Hamlet Teaching Resources

Hamlet English Key Stage 4

What can an opera bring to our understanding of the characters in Hamlet?

The play Hamlet is nearly four-and-a-half hours long. The opera is roughly half this length, and also has to make space for the singers to deliver text at a pace dictated by the music. This means that a lot of the detail of the original play has had to be left out. However, there are tools that an opera composer has, that a playwright doesn’t. Here is the text for the beginning of the first speech delivered by Claudius – (it is the old King Hamlet to whom he refers in the first line). He is explaining the current situation to the assembled court. Read it on your own, then discuss the following questions in groups: What is the ‘tone’ of the speech? Solemn? Pompous? Celebratory? How is this tone achieved? What linguistic features help you to understand the nature of the character of Claudius? (Look at his use of pronouns, for example, and any obvious rhetorical features).

Now look at the section of the opera where this speech occurs. What immediately strikes you about the way that the character of Claudius is portrayed? As you watch and listen to this section of the opera, what extra tools can you see and hear that the composer and director have been able to use to help us understand the character of Claudius?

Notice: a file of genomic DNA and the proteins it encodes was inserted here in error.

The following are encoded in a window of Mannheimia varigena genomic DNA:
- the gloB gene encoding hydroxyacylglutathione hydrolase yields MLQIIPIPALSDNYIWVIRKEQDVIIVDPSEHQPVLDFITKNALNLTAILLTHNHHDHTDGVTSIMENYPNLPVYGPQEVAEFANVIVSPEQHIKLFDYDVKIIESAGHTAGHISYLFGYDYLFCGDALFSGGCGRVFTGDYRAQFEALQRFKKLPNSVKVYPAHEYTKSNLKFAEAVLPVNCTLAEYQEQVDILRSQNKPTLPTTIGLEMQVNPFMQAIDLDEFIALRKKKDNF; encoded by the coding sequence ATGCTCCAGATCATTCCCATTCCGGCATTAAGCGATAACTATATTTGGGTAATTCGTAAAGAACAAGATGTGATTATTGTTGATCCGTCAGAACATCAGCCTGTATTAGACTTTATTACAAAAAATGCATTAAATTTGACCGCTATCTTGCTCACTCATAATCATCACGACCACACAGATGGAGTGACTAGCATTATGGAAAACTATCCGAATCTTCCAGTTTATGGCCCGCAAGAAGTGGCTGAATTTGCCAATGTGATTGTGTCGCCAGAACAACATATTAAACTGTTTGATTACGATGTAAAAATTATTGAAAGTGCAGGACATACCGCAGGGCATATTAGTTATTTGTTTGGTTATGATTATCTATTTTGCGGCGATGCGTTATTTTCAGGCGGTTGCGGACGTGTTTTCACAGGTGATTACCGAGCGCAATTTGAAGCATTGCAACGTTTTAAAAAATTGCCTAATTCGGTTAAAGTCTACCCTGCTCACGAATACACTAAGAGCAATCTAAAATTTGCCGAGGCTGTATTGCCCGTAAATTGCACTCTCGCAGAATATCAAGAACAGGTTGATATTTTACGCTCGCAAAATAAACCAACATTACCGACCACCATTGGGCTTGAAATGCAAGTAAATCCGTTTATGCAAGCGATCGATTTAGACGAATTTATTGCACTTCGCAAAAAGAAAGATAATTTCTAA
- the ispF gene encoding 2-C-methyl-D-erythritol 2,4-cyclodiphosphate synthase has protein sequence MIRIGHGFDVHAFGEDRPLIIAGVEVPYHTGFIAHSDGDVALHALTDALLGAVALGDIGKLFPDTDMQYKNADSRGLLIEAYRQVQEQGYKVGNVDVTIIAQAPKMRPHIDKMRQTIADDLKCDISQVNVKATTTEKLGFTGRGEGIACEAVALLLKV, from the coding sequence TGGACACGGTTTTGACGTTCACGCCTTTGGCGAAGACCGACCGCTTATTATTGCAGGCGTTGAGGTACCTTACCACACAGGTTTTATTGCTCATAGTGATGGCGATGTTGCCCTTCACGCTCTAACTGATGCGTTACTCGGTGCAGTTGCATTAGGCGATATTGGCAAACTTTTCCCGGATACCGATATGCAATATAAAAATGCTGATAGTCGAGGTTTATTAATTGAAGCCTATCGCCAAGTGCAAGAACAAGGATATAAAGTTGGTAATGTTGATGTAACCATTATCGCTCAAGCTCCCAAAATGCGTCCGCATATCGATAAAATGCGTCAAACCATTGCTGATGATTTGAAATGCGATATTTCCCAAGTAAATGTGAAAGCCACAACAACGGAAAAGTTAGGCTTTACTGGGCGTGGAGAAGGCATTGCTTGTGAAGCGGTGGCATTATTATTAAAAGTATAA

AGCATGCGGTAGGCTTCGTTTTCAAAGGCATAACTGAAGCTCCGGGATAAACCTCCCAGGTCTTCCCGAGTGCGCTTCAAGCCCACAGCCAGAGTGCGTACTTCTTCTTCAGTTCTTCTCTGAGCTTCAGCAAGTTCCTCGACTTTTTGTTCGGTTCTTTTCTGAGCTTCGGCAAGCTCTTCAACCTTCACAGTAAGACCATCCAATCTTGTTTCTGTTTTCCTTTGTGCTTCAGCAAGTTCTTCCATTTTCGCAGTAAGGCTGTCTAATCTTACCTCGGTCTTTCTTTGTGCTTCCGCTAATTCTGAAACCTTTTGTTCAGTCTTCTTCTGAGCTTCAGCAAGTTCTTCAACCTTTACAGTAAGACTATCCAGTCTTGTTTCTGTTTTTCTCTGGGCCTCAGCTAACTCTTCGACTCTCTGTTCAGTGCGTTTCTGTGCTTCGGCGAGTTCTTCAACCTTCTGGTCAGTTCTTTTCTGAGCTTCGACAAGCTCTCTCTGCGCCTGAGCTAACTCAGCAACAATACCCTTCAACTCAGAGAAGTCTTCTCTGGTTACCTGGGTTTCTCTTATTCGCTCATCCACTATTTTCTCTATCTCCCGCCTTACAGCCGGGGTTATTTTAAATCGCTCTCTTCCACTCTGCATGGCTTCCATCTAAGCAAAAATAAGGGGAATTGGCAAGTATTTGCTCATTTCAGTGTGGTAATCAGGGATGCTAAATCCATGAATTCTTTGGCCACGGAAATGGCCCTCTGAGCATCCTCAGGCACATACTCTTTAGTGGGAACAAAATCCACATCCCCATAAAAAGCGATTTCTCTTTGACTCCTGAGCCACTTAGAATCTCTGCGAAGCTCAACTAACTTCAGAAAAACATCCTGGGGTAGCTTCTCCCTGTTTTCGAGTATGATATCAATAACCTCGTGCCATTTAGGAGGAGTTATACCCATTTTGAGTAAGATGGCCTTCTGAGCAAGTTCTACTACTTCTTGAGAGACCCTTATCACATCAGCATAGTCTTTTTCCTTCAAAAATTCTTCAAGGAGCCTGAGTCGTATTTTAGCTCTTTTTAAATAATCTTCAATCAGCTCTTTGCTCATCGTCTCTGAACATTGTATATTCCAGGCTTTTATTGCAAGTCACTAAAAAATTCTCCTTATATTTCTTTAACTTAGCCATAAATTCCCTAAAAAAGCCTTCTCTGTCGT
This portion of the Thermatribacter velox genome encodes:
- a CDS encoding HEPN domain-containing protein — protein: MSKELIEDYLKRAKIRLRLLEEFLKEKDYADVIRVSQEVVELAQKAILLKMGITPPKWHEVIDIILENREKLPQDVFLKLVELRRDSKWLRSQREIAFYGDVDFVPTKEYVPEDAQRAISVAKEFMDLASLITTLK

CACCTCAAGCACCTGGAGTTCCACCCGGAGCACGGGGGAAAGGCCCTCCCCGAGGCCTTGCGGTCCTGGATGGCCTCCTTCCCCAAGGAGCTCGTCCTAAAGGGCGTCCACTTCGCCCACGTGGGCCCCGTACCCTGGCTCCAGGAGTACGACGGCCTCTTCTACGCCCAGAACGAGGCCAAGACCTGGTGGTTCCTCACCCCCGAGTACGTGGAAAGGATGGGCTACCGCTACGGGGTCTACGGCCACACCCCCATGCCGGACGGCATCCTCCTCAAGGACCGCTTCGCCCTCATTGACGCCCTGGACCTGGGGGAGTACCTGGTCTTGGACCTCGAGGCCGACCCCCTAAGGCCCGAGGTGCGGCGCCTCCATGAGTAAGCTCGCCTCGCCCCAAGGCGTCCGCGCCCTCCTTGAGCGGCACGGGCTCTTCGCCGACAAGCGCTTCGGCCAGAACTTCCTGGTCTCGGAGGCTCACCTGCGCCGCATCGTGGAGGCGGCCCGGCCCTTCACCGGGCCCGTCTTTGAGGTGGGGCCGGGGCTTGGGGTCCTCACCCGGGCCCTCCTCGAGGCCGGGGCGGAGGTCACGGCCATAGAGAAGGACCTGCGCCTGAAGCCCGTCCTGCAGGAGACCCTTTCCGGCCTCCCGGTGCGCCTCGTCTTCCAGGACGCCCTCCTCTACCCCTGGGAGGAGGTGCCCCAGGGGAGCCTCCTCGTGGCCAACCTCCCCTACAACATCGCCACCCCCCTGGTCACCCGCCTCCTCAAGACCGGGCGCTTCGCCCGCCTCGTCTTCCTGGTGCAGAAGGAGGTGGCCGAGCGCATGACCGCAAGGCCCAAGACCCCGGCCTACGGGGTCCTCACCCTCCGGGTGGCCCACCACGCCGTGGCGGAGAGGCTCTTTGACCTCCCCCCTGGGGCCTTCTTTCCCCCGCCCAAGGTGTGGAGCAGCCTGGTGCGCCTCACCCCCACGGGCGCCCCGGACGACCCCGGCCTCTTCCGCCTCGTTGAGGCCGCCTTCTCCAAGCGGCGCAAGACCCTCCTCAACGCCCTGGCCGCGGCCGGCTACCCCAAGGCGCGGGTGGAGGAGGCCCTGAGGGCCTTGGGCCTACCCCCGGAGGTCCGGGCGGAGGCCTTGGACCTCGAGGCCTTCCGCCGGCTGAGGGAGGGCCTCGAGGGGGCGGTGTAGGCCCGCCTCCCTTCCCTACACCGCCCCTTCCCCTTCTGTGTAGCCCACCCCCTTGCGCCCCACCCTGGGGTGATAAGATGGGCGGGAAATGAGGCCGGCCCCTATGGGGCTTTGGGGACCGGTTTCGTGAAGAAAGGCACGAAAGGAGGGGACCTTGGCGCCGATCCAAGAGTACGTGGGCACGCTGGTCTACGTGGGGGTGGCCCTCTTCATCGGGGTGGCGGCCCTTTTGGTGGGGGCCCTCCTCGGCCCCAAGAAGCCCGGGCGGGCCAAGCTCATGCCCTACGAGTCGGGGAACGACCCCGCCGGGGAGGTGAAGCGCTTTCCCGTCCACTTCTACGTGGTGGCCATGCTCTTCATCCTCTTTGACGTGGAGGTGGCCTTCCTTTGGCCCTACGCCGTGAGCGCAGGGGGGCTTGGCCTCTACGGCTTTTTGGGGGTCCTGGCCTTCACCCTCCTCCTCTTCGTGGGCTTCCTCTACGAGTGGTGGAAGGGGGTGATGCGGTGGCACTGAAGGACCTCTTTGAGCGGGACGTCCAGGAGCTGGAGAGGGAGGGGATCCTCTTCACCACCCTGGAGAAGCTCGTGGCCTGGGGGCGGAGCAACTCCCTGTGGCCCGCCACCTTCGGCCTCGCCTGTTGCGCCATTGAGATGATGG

There are many smaller roles in the play Hamlet – many of them have been cut out entirely from the opera. However, some are critical to the plot, and so it is important that the audience get a quick and clear understanding of exactly what these characters represent. Here is an edited section from the play in which Claudius and Gertrude talk to the characters Rosencrantz and Guildenstern.

The new king and queen are trying to persuade Rosencrantz and Guildenstern to spy on their friend Hamlet. Read it, first on your own, and then discussing it in groups – perhaps taking a part each. What strikes you about the language that each character uses? What does this language tell you about the characters, and what they are trying to achieve in this scene? Can you find at least one short quotation from each character that sums up their status and intention?

Now listen to one of the appearances of Rosencrantz and Guildenstern in the opera. It is from Act 2, where the pair have been sent to encourage Hamlet to accept a duel with Laertes. In fact, they have been sent to lay a trap.
  • How has Brett Dean (the composer) understood the characters in this scene?
  • How effective do you think his characterisation of these two is?
  • Can you point to at least one specific example of where something that Brett Dean has done has helped clarify a particular feature of Rosencrantz and/or Guildenstern that perhaps you picked out from looking at the play excerpt above?


Polonius is the father of Laertes and Ophelia, and meets a sticky end halfway through the plot of HamletHere is perhaps his most famous speech in the play, in this speech Polonius is giving advice to his son, who is about to leave to go to university. What sort of character do you think would have made a speech like this? Try and isolate at least three different character traits that this speech might give away, and justify them with a short quotation.

Polonius appears in the opera, but this speech has been cut. When you see the opera, think about how the character has been portrayed. Is it what you expected? If so – why? If not – why not?

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